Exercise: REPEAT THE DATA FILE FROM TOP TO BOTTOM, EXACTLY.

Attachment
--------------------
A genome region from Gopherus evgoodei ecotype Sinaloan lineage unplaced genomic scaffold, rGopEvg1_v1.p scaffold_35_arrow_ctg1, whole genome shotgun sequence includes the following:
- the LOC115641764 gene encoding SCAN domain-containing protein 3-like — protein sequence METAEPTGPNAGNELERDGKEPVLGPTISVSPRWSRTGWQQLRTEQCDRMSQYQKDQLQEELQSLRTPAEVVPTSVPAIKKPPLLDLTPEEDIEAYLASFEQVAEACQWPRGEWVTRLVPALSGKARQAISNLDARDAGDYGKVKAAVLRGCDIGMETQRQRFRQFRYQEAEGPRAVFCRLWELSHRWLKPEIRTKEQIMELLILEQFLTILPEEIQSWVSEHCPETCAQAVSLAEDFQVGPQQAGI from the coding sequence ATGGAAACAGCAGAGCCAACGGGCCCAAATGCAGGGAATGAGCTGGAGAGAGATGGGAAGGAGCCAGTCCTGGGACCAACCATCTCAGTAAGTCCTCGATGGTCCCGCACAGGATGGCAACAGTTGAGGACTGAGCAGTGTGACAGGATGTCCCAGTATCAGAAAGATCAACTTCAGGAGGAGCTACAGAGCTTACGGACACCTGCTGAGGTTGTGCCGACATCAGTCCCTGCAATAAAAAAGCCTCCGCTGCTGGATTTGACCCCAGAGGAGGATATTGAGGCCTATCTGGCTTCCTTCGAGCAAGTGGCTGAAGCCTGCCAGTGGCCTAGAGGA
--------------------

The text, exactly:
A genome region from Gopherus evgoodei ecotype Sinaloan lineage unplaced genomic scaffold, rGopEvg1_v1.p scaffold_35_arrow_ctg1, whole genome shotgun sequence includes the following:
- the LOC115641764 gene encoding SCAN domain-containing protein 3-like — protein sequence METAEPTGPNAGNELERDGKEPVLGPTISVSPRWSRTGWQQLRTEQCDRMSQYQKDQLQEELQSLRTPAEVVPTSVPAIKKPPLLDLTPEEDIEAYLASFEQVAEACQWPRGEWVTRLVPALSGKARQAISNLDARDAGDYGKVKAAVLRGCDIGMETQRQRFRQFRYQEAEGPRAVFCRLWELSHRWLKPEIRTKEQIMELLILEQFLTILPEEIQSWVSEHCPETCAQAVSLAEDFQVGPQQAGI from the coding sequence ATGGAAACAGCAGAGCCAACGGGCCCAAATGCAGGGAATGAGCTGGAGAGAGATGGGAAGGAGCCAGTCCTGGGACCAACCATCTCAGTAAGTCCTCGATGGTCCCGCACAGGATGGCAACAGTTGAGGACTGAGCAGTGTGACAGGATGTCCCAGTATCAGAAAGATCAACTTCAGGAGGAGCTACAGAGCTTACGGACACCTGCTGAGGTTGTGCCGACATCAGTCCCTGCAATAAAAAAGCCTCCGCTGCTGGATTTGACCCCAGAGGAGGATATTGAGGCCTATCTGGCTTCCTTCGAGCAAGTGGCTGAAGCCTGCCAGTGGCCTAGAGGA